FIGURES

Figure 1

World capture and aquaculture production

Figure 2

World fish utilization and supply, excluding China

Figure 3

World capture fisheries production

Figure 4

Marine and inland capture fisheries: top ten producer countries in 2004

Figure 5

Capture fisheries production: principal marine fishing areas in 2004

Figure 6

Marine capture fisheries production: top ten species in 2004

Figure 7

Inland capture fisheries by continent in 2004

Figure 8

Inland capture fisheries: top ten producer countries in 2004

Figure 9

Inland capture fisheries: major species groups in 2004

Figure 10

Aquaculture production by regional grouping in 2004

Figure 11

Trends in world aquaculture production: major species groups

Figure 12

World aquaculture production: major species groups in 2004

Figure 13

World aquaculture production of fish, crustaceans and molluscs in 2004: breakdown by environment

Figure 14

Aquaculture production in inland and marine waters

Figure 15

Distribution of decked fishing vessels by continent

Figure 16

Age distribution of fishing vessels and fish carriers above 100 GT operational at the end of 2005

Figure 17

Distribution of shipbuilding areas for vessels registered in regions

Figure 18

Capture fisheries production in marine areas

Figure 19

Global trends in the state of world marine stocks since 1974

Figure 20

Utilization of world fisheries production (breakdown by quantity), 1964–2004

Figure 21

Utilization of world fisheries production (breakdown by quantity), 2004

Figure 22

Total protein supply by continent and major food group

Figure 23

Fish as food: per capita supply

Figure 24

Contribution of fish to animal protein supply

Figure 25

Relative contribution of aquaculture and capture fisheries to food fish consumption

Figure 26

World fishery exports by major commodity groups

Figure 27

Share of world fisheries production destined for exports

Figure 28

Net exports of selected agricultural commodities by developing countries

Figure 29

Imports and exports of fish and fishery products for different regions, indicating net deficit or surplus

Figure 30

Trade flows by continent

Figure 31

Shrimp prices in Japan and the United States of America

Figure 32

Skipjack tuna prices in Africa and Thailand

Figure 33

Groundfish prices in the United States of America

Figure 34

Cephalopod prices in Japan

Figure 35

Fishmeal and soybean meal prices in Germany and the Netherlands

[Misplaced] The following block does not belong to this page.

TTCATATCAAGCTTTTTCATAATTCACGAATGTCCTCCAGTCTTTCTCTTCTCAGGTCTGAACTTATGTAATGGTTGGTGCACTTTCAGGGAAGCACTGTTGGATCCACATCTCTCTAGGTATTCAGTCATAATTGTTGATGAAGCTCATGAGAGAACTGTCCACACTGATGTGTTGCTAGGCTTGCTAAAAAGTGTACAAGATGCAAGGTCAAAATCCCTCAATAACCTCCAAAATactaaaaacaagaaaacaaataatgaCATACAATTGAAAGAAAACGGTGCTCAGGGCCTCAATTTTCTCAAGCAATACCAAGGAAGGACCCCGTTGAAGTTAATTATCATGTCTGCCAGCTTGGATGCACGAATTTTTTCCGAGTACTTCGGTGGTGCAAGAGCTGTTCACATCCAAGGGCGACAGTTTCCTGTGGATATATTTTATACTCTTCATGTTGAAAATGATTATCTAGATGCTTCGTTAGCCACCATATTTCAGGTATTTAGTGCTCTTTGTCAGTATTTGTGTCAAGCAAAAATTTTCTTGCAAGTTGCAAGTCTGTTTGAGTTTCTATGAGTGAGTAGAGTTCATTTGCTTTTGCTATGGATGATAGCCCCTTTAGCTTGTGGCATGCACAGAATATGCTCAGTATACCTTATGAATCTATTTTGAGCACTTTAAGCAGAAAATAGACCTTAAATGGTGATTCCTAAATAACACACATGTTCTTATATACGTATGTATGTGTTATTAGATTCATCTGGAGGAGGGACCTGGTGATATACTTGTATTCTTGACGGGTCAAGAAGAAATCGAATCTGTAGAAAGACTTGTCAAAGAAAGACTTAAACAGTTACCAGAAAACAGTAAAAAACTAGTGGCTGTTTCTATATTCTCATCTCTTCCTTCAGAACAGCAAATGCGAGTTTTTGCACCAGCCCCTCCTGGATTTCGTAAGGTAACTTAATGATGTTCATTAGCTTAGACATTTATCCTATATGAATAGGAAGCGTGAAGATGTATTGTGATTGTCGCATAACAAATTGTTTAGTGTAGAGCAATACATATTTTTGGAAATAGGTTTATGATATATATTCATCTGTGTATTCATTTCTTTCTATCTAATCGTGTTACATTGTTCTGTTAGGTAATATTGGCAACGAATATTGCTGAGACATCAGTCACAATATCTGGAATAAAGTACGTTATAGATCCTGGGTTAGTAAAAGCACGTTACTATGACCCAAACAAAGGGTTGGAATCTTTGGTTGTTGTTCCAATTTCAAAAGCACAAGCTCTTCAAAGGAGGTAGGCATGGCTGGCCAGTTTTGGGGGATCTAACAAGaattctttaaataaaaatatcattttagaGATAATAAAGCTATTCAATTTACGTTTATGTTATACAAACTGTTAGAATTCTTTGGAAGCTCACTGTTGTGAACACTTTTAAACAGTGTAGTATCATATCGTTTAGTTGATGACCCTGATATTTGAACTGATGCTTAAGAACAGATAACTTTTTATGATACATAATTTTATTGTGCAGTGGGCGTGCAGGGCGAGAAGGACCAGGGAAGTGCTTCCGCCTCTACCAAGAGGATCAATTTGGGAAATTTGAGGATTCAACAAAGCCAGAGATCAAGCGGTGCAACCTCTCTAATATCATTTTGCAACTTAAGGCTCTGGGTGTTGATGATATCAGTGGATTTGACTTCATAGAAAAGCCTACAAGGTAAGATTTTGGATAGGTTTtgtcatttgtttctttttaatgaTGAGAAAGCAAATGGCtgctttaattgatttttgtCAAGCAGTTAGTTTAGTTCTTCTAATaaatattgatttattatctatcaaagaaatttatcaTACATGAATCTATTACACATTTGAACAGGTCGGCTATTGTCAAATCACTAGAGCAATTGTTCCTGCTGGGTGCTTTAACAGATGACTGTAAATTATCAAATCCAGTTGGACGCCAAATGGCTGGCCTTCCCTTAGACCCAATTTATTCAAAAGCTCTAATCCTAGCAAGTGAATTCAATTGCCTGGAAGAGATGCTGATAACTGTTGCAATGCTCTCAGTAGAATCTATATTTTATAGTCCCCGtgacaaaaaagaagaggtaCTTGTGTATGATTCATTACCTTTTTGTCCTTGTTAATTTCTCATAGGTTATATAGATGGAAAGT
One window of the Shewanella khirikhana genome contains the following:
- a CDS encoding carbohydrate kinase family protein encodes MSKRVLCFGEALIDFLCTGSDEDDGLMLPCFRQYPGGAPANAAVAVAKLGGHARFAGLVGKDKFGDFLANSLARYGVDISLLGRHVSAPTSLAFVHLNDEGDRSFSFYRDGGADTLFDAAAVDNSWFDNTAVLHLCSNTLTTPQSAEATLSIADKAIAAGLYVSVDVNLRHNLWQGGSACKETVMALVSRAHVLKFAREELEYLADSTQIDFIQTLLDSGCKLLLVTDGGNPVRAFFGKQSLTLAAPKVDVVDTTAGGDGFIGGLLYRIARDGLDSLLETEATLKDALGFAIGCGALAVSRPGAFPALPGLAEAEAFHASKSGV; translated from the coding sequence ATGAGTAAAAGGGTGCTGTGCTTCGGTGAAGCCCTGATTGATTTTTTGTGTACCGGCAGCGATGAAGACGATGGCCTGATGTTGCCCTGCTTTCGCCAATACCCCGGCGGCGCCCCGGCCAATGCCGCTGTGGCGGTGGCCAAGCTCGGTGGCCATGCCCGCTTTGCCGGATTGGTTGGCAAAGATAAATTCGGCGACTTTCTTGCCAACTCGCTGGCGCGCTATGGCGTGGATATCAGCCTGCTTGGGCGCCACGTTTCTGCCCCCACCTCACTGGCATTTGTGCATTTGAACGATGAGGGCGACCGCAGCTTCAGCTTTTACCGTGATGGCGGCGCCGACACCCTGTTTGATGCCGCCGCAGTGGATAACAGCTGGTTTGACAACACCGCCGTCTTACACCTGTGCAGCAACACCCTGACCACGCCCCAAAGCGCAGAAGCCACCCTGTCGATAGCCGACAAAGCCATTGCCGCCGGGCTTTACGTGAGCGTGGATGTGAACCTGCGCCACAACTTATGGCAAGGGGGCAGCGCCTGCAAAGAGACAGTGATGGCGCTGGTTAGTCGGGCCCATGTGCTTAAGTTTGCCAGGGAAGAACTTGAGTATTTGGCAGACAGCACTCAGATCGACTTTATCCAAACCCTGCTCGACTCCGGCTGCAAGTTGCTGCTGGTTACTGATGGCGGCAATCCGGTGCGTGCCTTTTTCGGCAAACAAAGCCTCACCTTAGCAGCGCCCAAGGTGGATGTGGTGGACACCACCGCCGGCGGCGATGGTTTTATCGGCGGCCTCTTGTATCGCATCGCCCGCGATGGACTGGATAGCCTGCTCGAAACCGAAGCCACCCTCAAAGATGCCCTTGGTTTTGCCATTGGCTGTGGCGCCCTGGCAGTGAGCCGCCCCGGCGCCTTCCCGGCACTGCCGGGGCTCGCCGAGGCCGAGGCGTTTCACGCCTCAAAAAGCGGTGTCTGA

Figure 36

Estimated HIV prevalence and number of people infected among subpopulations considered at higher than average risk for HIV in two African and two Asian countries

Figure 37

Vertical slot fish pass, Iffezheim, River Rhine, France/Germany

Figure 38

International trade in fishery products: impact on food security in low-income food-deficit countries

Figure 39

The “low-value/trash-fish loop”, where increasing demand sustained by increasing prices drives increased fishing and resource degradation

Figure 40

Production flows in the Asia–Pacific region, by major categories of fish

Figure 41

Technical measures for fisheries management in use in the Indian Ocean countries

Figure 42

Diesel prices, United States of America, 2002–06

Figure 43

Global consumption of oil by sector, 1973 and 2004

Figure 44

Simplified representation of some oil-peaking scenarios by a number of experts in 2006

Figure 45

Past, current and projected world oil production, by source

Figure 46

Total border cases relative to import quantities for the European Union, the United States of America, Canada and Japan, 1992–2002

Figure 47

Relative frequency of border cases for the European Union, the United States of America, Canada and Japan

BOXES

Box 1

Fishery development phases of oceanic species

Box 2

FAO’s role in promoting cooperation for more effective governance.

Box 3

1995 UN Fish Stocks Agreement Review Conference

Box 4

Ethical issues in fisheries

Box 5

Information to support implementation of the Code of Conduct for Responsible Fisheries

Box 6

Introducing and promoting fisheries co-management

Box 7

Strengthening national capacity to combat IUU fishing

Box 8

Risk analysis

Box 9

Alien species in fisheries and aquaculture

Box 10

What makes women in fishing communities vulnerable to HIV/AIDS?

Box 11

The FAO strategy on chronic diseases

Box 12

Low-value/trash fish: a definition

Box 13

Low-value/trash-fish prices


Notes: Unless otherwise stated, the source of data for the figures and tables is FAO. Data for China do not include Taiwan Province of China, Hong Kong Special Administrative Region and Macao Special Administrative Region.